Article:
Basal Cell Carcinoma
Basal cell carcinoma is a slow growing form of cancer that begins in the outer layer of the skin. It may appear as a small white or flesh-colored bump that grows slowly and may bleed. Basal cell carcinomas are the most common of skin cancer and are usually found on areas of the body that have been overexposed to the sun. Basal cell carcinoma, which is also called basal cell cancer, rarely spreads to other parts of the body.
What to look for:
- White or waxy dome-shaped growth that may have visible blood vessels. Grows slowly and may bleed or ooze and develop a crust. May sink in the center.
- A brown or flesh-colored patch that is flat and scaly and does not heal. Is sometimes mistaken for eczema. Can also appear shiny and red.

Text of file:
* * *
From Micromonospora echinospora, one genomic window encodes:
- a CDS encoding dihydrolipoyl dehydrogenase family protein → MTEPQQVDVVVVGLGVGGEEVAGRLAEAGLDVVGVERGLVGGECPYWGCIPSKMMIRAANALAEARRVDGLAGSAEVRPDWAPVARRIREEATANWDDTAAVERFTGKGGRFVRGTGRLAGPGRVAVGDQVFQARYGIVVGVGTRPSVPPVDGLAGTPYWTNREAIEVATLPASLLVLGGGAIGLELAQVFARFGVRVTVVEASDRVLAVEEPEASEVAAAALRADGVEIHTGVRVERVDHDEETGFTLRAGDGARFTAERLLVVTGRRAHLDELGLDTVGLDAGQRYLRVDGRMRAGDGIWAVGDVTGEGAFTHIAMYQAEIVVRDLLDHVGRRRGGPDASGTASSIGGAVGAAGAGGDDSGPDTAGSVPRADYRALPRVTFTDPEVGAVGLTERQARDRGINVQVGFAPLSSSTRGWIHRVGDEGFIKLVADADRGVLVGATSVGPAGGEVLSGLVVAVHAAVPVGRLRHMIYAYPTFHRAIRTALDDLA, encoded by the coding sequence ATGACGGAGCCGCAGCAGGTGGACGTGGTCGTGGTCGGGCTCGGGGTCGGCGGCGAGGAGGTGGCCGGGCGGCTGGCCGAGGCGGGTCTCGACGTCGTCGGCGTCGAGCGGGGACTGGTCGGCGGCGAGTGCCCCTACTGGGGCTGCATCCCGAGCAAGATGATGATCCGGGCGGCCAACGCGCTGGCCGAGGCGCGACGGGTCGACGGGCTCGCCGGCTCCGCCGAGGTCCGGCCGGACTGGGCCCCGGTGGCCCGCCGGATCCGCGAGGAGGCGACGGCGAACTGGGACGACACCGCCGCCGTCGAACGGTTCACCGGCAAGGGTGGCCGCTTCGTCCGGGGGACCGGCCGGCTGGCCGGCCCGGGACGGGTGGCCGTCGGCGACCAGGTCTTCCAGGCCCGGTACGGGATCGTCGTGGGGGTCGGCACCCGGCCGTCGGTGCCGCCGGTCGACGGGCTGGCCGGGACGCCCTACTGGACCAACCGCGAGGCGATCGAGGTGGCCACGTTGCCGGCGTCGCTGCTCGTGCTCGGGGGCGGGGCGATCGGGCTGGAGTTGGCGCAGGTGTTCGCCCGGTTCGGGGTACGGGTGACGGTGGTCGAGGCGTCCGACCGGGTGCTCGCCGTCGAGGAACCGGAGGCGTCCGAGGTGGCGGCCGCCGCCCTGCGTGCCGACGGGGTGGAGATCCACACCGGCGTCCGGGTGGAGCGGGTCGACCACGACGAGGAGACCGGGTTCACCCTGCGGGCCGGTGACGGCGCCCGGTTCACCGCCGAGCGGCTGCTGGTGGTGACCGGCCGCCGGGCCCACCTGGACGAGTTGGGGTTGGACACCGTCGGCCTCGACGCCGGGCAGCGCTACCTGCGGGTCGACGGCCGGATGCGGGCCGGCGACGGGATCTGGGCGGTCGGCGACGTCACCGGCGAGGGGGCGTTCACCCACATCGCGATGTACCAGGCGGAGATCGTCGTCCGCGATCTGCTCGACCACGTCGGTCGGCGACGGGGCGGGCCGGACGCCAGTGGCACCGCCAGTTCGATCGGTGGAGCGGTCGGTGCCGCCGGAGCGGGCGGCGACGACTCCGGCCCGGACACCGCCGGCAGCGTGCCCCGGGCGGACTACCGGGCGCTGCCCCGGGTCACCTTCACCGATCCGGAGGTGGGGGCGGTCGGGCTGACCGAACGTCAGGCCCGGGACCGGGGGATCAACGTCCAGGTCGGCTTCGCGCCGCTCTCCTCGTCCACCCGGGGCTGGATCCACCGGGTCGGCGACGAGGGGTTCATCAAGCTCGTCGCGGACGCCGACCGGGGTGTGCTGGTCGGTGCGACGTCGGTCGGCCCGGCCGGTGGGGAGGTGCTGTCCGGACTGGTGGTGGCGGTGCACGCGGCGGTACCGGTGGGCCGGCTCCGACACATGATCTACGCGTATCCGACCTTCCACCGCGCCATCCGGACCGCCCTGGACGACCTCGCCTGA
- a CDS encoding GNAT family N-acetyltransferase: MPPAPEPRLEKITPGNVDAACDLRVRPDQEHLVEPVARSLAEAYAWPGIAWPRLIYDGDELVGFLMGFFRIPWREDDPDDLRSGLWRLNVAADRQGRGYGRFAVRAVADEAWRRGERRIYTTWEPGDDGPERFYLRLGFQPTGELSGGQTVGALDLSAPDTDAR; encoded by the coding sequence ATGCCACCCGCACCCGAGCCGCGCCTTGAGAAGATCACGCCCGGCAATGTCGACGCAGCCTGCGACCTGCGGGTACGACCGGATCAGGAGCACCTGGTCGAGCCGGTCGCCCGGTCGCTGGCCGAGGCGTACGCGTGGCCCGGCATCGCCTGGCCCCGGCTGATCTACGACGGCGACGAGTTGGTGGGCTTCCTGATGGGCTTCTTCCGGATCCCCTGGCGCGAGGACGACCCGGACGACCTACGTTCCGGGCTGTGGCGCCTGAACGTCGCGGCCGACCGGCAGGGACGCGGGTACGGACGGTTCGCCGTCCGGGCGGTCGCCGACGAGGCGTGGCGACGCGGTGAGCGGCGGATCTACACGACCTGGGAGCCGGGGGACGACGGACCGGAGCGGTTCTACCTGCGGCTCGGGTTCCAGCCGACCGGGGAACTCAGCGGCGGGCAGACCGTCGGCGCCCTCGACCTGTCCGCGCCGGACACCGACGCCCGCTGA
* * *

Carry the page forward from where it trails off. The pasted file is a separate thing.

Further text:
- A white, waxy growth that looks like a scar. Can be very easy to overlook, but should can be a sign of a particularly invasive cancer.
Check for Changes and Call Your Dermatologist
Be sure to check your skin thoroughly on a regular basis. If you have moles or skin sores that are new or are changing, make an appointment to have them examined by a medical dermatologist as soon as possible. A skin biopsy can be performed during an office visit and, depending on the findings of the report, a treatment plan can be developed to manage the cancer before it spreads.
Here in the High Desert of beautiful Bend, Oregon, we get to enjoy amazing weather and a lot of gorgeous sunny days, but unprotected exposure to the sun, especially over a number of years, can increase your chances of skin cancer. Don’t let it get away from you. Make an appointment with us at Central Oregon Dermatology if you have any concerns about moles, rashes, or skin conditions.